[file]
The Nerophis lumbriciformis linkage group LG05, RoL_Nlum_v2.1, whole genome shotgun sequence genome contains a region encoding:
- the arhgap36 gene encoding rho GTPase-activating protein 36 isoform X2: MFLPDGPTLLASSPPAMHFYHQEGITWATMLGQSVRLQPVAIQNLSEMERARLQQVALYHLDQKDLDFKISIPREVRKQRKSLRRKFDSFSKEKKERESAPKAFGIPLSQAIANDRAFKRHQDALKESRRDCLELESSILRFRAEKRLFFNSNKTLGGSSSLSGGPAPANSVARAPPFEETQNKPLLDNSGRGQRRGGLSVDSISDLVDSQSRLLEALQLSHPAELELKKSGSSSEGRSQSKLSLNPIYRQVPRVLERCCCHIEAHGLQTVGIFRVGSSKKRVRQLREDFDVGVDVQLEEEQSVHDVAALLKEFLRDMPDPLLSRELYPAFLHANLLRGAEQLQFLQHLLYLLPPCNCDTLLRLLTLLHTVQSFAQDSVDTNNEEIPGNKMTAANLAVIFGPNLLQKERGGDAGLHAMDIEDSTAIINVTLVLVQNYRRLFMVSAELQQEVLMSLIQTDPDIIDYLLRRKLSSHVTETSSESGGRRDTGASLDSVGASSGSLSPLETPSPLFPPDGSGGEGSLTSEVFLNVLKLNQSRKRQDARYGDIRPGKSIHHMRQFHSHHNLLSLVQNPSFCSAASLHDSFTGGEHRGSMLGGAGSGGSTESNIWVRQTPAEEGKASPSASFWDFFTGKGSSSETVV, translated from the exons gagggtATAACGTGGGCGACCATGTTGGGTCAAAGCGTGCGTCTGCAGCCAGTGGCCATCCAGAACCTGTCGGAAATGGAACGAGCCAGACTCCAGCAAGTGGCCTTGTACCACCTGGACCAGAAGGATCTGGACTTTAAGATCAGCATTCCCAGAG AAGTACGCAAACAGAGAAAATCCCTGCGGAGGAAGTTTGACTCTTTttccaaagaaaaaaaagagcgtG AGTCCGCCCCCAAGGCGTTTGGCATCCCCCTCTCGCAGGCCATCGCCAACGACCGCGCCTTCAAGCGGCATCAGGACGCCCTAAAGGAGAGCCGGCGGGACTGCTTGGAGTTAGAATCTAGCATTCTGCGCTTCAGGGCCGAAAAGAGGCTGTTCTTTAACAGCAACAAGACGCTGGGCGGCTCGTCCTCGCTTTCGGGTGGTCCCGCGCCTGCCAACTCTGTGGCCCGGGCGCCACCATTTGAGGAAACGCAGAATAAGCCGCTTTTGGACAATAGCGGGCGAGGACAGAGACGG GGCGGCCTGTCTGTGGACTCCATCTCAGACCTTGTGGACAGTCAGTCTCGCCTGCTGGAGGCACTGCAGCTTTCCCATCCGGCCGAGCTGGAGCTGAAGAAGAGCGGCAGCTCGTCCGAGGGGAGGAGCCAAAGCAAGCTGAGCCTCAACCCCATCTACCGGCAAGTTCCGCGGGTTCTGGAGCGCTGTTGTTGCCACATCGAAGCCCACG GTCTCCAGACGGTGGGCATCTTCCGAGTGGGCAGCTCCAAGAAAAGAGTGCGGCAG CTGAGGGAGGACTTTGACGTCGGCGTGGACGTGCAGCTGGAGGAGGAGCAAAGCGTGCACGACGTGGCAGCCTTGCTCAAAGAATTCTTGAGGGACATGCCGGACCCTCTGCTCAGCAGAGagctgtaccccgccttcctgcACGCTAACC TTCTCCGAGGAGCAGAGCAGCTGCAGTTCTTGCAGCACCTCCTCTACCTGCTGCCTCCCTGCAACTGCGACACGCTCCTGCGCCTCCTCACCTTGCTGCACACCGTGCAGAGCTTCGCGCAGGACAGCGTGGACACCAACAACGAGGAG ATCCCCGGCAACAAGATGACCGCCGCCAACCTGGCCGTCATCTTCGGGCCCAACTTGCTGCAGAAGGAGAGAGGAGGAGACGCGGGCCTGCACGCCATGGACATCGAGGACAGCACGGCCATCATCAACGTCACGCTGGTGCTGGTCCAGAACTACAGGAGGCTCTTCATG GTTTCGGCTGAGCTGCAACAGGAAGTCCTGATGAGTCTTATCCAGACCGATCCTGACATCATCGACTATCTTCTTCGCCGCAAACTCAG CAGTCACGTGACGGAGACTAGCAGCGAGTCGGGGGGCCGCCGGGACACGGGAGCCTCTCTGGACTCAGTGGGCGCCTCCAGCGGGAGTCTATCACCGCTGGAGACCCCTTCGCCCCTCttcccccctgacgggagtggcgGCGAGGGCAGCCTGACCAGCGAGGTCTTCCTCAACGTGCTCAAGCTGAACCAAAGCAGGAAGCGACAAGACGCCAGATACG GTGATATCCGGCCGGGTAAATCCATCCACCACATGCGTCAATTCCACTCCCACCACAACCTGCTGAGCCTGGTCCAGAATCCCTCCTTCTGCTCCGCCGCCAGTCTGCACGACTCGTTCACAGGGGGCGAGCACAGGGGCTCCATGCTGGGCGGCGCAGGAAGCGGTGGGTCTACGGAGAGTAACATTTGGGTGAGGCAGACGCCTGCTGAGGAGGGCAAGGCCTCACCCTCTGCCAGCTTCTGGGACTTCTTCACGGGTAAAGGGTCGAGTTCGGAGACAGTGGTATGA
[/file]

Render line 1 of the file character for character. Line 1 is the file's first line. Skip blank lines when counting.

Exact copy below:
The Nerophis lumbriciformis linkage group LG05, RoL_Nlum_v2.1, whole genome shotgun sequence genome contains a region encoding: